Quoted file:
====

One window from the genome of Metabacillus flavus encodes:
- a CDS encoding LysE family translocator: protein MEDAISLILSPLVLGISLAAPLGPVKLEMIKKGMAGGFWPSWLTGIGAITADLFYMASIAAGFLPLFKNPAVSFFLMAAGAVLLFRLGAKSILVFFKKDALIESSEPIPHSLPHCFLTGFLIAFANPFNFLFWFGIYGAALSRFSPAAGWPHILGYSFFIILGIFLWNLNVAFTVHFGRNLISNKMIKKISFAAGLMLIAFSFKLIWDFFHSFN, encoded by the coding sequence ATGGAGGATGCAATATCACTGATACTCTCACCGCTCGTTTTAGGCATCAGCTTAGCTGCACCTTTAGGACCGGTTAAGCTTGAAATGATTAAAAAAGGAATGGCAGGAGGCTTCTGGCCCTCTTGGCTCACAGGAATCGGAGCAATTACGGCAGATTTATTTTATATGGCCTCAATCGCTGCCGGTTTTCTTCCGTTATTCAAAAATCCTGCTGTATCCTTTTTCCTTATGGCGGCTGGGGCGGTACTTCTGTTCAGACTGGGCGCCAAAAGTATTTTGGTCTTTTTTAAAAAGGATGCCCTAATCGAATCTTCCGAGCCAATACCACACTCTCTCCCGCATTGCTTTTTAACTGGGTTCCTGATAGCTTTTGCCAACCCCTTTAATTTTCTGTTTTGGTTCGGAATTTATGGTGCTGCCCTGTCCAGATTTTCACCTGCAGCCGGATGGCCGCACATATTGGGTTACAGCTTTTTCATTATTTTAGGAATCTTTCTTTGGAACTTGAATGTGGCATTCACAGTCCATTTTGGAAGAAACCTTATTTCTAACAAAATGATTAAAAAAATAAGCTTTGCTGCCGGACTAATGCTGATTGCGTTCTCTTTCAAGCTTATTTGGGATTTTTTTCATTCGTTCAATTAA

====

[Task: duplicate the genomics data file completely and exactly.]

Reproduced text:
One window from the genome of Metabacillus flavus encodes:
- a CDS encoding LysE family translocator: protein MEDAISLILSPLVLGISLAAPLGPVKLEMIKKGMAGGFWPSWLTGIGAITADLFYMASIAAGFLPLFKNPAVSFFLMAAGAVLLFRLGAKSILVFFKKDALIESSEPIPHSLPHCFLTGFLIAFANPFNFLFWFGIYGAALSRFSPAAGWPHILGYSFFIILGIFLWNLNVAFTVHFGRNLISNKMIKKISFAAGLMLIAFSFKLIWDFFHSFN, encoded by the coding sequence ATGGAGGATGCAATATCACTGATACTCTCACCGCTCGTTTTAGGCATCAGCTTAGCTGCACCTTTAGGACCGGTTAAGCTTGAAATGATTAAAAAAGGAATGGCAGGAGGCTTCTGGCCCTCTTGGCTCACAGGAATCGGAGCAATTACGGCAGATTTATTTTATATGGCCTCAATCGCTGCCGGTTTTCTTCCGTTATTCAAAAATCCTGCTGTATCCTTTTTCCTTATGGCGGCTGGGGCGGTACTTCTGTTCAGACTGGGCGCCAAAAGTATTTTGGTCTTTTTTAAAAAGGATGCCCTAATCGAATCTTCCGAGCCAATACCACACTCTCTCCCGCATTGCTTTTTAACTGGGTTCCTGATAGCTTTTGCCAACCCCTTTAATTTTCTGTTTTGGTTCGGAATTTATGGTGCTGCCCTGTCCAGATTTTCACCTGCAGCCGGATGGCCGCACATATTGGGTTACAGCTTTTTCATTATTTTAGGAATCTTTCTTTGGAACTTGAATGTGGCATTCACAGTCCATTTTGGAAGAAACCTTATTTCTAACAAAATGATTAAAAAAATAAGCTTTGCTGCCGGACTAATGCTGATTGCGTTCTCTTTCAAGCTTATTTGGGATTTTTTTCATTCGTTCAATTAA